The Vegan Diet

Why Choose The Vegan Diet?

By definition, a vegan diet includes all foods except fish, meat, poultry and dairy produce. Strict vegans also do not consume honey, eggs and will even avoid buying cosmetics and clothes that derive from animals.

For our purpose here, we'll keep our focus on the nutritional part of it rather than going to deeply into ethical aspects of a vegan diet. The primary idea here is to describe why vegan foods are so healthy for our bodies.

As you might have already found out, I transitioned to a vegan diet over a year ago and have also tried to switch to raw foods.

Often, people that have been living a vegan diet for a while state that it's much easier switching to raw foods. While only a small percentage ( less than 1% ) of the American population lives a vegan nutrition, the numbers aren't much higher in Europe in comparison.

The issue many people on Standard (American) diets have is that they assume vegans must lack enormous amounts of nutrients in their diet. Therefore vegans have got to take lots of supplements every day to make up for their insuffient diet.

Let me explain which vitamin supplements I take: One!

My simple routine in the morning is to take one zinc tablet (15mg), 1-2 tablespoons of silicic acid gel and 2-3 spirulina tablets. That's it!

Although zinc is found in sufficient amounts in nuts, grains and legumes, I take the zinc tablet more out of habit.

As for other supplements, a recent study has shown that specially Vitamin C supplements taken by endurance athletes over months worsened their performances.

Vitamin tablets that serve as supplements have no positive effects on the immune system and are highly acid-forming. They are often overdosed and not absorbed properly.


Another interesting matter is whether my diet creates an alkaline-forming environment in my body and as a consequence I'm feeling vital and healthy.

Ask yourself, too, whether your diet is composed of foods that are alkaline- or acid-forming?

How do you find out?

I've recently done a 5-day experiment where I used pH test strips to find out about my body's acidity levels. I firmly believe that I follow a healthy and balanced diet. This test would be a reality check and show me the truth.

So over five days I tested 5-6 times daily and maintained the same eating habits as usual. The colour of the strip indicated the pH ("potential of hydrogen") levels that should ideally range between 6,2 and 7,4 on a scale from 1-14. 1 stands for highly acidic and 14 for alkaline.

The result: My ph levels always ranged between 6,5 and 13. Only twice did the test show slightly acidic levels. Another interesting observation was to find out how alcohol influenced the balance. After one glass of sparkling wine I tested 1,5 hours later indicating 5,6. This led me to the assumption that alcohol acts highly acid-forming in the body.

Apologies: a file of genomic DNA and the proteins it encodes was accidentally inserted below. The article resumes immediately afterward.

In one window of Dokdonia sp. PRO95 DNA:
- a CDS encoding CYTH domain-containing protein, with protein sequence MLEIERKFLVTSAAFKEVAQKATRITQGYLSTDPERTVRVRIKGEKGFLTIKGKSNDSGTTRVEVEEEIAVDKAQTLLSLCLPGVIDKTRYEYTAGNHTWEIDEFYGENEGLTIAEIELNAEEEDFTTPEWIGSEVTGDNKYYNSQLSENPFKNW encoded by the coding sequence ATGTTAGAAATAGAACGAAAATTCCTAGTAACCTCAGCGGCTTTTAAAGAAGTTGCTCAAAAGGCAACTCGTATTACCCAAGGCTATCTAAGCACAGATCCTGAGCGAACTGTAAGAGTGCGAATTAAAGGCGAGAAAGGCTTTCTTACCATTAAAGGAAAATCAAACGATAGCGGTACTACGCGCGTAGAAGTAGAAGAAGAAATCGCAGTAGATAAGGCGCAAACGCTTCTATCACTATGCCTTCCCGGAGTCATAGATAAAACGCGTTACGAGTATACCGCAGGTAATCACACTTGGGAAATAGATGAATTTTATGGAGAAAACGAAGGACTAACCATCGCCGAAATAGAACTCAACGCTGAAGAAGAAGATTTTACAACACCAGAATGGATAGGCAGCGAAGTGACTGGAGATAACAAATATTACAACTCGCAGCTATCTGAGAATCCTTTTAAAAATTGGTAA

Despite all that is said about the benefits of drinking a glass of red wine or beer: During taper phases, intense training blocks or while recovering from an ultramarathon alcohol consumption should be kept at a minimum level!

To my biggest surprise, drinking 2-3 cups of coffee with soy milk still kept the pH levels at balance. This shows that the food I'm eating easily offsets the acidic-forming effects of coffee because it's a small percentage of my daily overall food and drink intake.

As ultrarunners we should aim to eat foods that are mainly alkaline-forming in the body. If about 80% of your nutrition includes alkaline-forming vegan foods and 20% that have slightly acid-forming effects, the balance is good.

Maybe you've suffered from long-term fatigue, head colds and allergies before? These are all signs that the body's pH is out of balance and is quite possibly acidic. An environment like that negatively effects your health at cellular levels.

It stresses the body out which could not only result in disordered sleeping patterns but also lead to more severe illnesses. Doing a test like described above helps you to find out the truth about your diet.

Explore now which foods should be consumed seldomly and are acid-forming:

  • Black beans, black-eyed peas, chickpeas and chickpea flour, lentils
  • Oats, Spelt, Brown rice, pumpkin and sunflower seeds
  • Soft drinks, whey and soy protein isolates often found in sports protein powders, prescription drugs
  • Roasted peanuts, white sugar, coffee, all types of cheeses, margarine, butter, pasteurized milk, cream
  • Refined wheat flour, rice, pasta, commercial breakfast cereals
  • Poultry, shellfish, beef, pork

So, what's left to eat?

Pick your favourite vegan foods from the list below and become creative by trying new recipes or creating your own delicious meals:

  • Cucumbers, leeks, peas, sea vegetables, zucchini, parsnips, onion, herbs, garlic, sprouts, celery, carrots, beets, cauliflower, all leafy greens
  • Melons, lemons, oranges, apples, pineapples, grapes, figs, berries, avocados, bananas, nectarines
  • Quinoa, buckwheat, wild rice, millet, amaranth
  • Sweet potato, yams, squash, tofu, miso
  • Hemp seeds, flax seeds sesame seeds, walnuts, macadamias, almonds
  • Coconut oils, pumpkin seed oil, flaxseed oil
  • Balsamic and apple cider vinegar
  • Stevia and agave nectar as natural sweeteners

Simply adding cooked vegan foods to the long list of raw and superfoods is a great combination that has proven to be an ideal solution. Remember that chlorophyll content raises the pH of the food and in turn the body could naturally lead to a vegan diet.

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